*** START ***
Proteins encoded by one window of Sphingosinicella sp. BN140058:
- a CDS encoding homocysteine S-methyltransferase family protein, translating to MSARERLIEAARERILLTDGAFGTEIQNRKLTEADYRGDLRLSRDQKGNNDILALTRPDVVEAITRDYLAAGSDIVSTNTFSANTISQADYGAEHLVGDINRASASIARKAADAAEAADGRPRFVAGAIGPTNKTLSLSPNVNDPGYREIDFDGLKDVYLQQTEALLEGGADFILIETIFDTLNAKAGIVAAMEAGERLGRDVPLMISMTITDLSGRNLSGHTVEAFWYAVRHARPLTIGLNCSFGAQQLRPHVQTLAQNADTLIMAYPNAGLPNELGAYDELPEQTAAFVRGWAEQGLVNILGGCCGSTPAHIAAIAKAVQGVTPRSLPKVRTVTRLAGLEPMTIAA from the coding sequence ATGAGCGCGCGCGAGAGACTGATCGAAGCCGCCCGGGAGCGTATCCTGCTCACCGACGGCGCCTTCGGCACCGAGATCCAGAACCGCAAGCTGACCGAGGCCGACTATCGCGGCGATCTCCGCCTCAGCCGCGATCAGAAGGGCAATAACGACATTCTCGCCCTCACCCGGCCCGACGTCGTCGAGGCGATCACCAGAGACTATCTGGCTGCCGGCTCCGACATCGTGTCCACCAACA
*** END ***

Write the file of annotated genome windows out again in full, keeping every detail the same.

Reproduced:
Proteins encoded by one window of Sphingosinicella sp. BN140058:
- a CDS encoding homocysteine S-methyltransferase family protein, translating to MSARERLIEAARERILLTDGAFGTEIQNRKLTEADYRGDLRLSRDQKGNNDILALTRPDVVEAITRDYLAAGSDIVSTNTFSANTISQADYGAEHLVGDINRASASIARKAADAAEAADGRPRFVAGAIGPTNKTLSLSPNVNDPGYREIDFDGLKDVYLQQTEALLEGGADFILIETIFDTLNAKAGIVAAMEAGERLGRDVPLMISMTITDLSGRNLSGHTVEAFWYAVRHARPLTIGLNCSFGAQQLRPHVQTLAQNADTLIMAYPNAGLPNELGAYDELPEQTAAFVRGWAEQGLVNILGGCCGSTPAHIAAIAKAVQGVTPRSLPKVRTVTRLAGLEPMTIAA from the coding sequence ATGAGCGCGCGCGAGAGACTGATCGAAGCCGCCCGGGAGCGTATCCTGCTCACCGACGGCGCCTTCGGCACCGAGATCCAGAACCGCAAGCTGACCGAGGCCGACTATCGCGGCGATCTCCGCCTCAGCCGCGATCAGAAGGGCAATAACGACATTCTCGCCCTCACCCGGCCCGACGTCGTCGAGGCGATCACCAGAGACTATCTGGCTGCCGGCTCCGACATCGTGTCCACCAACA